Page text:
I had a phone call from a mate today asking for advice on buying an off grid solar system for his new house in suburban Melbourne. He was pissed off about paying the daily grid connection charge when his solar system was easily going to produce more power than he used. A typical grid connection charge is about $1 per day.
So what is the extra cost of getting completely off the grid with your solar system in the city compared to a standard grid connect solar system?
Let’s take a 5kW system that would power an mid sized air conditioned house as an example.
On Grid Cost :
(updated Jan 2014 to reflect current pricing)
5kW of panels $6,000
5kW inverter $2,500
Racking and Cabling: $1000
Less Solar Rebate (STCs): -$,3500
Out of pocket cost to you approx: $8,000 (Jan 2014 prices)
Off Grid Cost :
5kW of panels: $6,000
5kW Off Grid Capable Inverter + charge controller: $4,000
4 x 1350 Ampere hour 12V batteries: $18,000 (approx 50kWh of storage)
Racking and Cabling (you’ve gotta wire up and mount all those batteries remember!): $2,000
Installation and commissioning: $3,500
Bottom of the range Integrated Diesel Generator (unless you don’t mind running out of electricity occasionally): $3,000
Less Solar Rebate (STCs): -$,3,500
($25,000 more than the grid connect solar system)
So if my mate is going to go completely
off his head off the grid, he is going to save $1 per day, or $365 per year.
But he is going to be paying $25,000 more for the privilege. That makes the simple payback for going off grid…. wait for it… 67 years!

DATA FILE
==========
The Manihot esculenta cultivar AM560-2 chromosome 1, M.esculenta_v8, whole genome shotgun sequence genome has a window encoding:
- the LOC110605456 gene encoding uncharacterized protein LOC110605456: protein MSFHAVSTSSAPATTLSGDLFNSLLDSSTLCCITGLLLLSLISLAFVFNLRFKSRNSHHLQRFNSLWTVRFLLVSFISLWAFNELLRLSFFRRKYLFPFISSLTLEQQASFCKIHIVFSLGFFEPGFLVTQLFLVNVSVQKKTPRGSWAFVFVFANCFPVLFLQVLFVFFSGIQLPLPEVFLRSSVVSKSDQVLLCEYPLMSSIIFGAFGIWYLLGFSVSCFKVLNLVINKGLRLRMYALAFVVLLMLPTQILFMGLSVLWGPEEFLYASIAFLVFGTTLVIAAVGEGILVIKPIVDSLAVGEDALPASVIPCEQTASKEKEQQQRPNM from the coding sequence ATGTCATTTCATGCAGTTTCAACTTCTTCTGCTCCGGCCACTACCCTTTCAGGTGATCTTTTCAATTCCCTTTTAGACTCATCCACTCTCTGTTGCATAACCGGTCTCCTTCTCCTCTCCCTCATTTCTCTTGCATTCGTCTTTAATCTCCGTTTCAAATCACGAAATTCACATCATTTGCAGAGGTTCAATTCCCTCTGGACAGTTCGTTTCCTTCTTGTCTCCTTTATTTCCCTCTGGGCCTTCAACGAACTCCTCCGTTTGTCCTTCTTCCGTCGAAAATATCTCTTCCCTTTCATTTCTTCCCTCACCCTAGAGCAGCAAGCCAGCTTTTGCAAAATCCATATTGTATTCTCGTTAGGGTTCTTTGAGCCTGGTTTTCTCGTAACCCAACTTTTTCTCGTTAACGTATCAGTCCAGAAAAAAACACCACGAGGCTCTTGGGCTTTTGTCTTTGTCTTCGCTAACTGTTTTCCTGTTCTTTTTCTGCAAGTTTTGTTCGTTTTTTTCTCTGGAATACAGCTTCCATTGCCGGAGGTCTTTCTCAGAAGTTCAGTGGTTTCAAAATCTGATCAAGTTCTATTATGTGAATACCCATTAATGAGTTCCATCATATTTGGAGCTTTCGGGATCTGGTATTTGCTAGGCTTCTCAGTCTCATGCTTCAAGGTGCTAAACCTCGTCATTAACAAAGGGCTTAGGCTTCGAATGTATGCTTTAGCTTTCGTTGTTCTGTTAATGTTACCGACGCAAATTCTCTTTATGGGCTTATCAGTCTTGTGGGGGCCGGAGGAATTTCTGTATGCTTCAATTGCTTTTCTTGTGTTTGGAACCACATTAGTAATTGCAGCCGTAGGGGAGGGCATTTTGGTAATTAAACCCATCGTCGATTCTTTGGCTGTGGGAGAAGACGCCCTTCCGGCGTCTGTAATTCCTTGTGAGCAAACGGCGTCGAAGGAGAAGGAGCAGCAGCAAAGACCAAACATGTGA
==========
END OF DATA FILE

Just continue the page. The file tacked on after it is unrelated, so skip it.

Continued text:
My advice to my buddy: Get a grid connect solar system.
Please Note: These costs are for going completely off the grid for a typical Aussie home in the city with a turnkey professional design and installation. I’m assuming the homeowner is not electrically savvy and does not want to drastically change the way they use electricity. You can pay less if you have a very energy efficient home and constantly manage your usage, to make sure that you don’t drain the system too much – but let’s be honest – most people don’t want to do this! You’ll see a lot of comments below saying you can do it for a third of the price if you import your own components and DIY the install. That of course is true. I’m assuming you don’t want to do that. I’m assuming you want to pay a professional solar company to take responsibility for the system.
There is also a compromise solution and that is to connect your solar system to the grid, but still have a battery backup. This type of solar system configuration is a lot less expensive than the system described above, because you don’t need the generator or such a fancy inverter, or nearly as many batteries. This kind of hybrid arrangement is also sometimes called “grid-tie with power backup”, “grid failover” or “grid fallback”. I’ll run through the design and costings for these kinds of systems in a future blog post.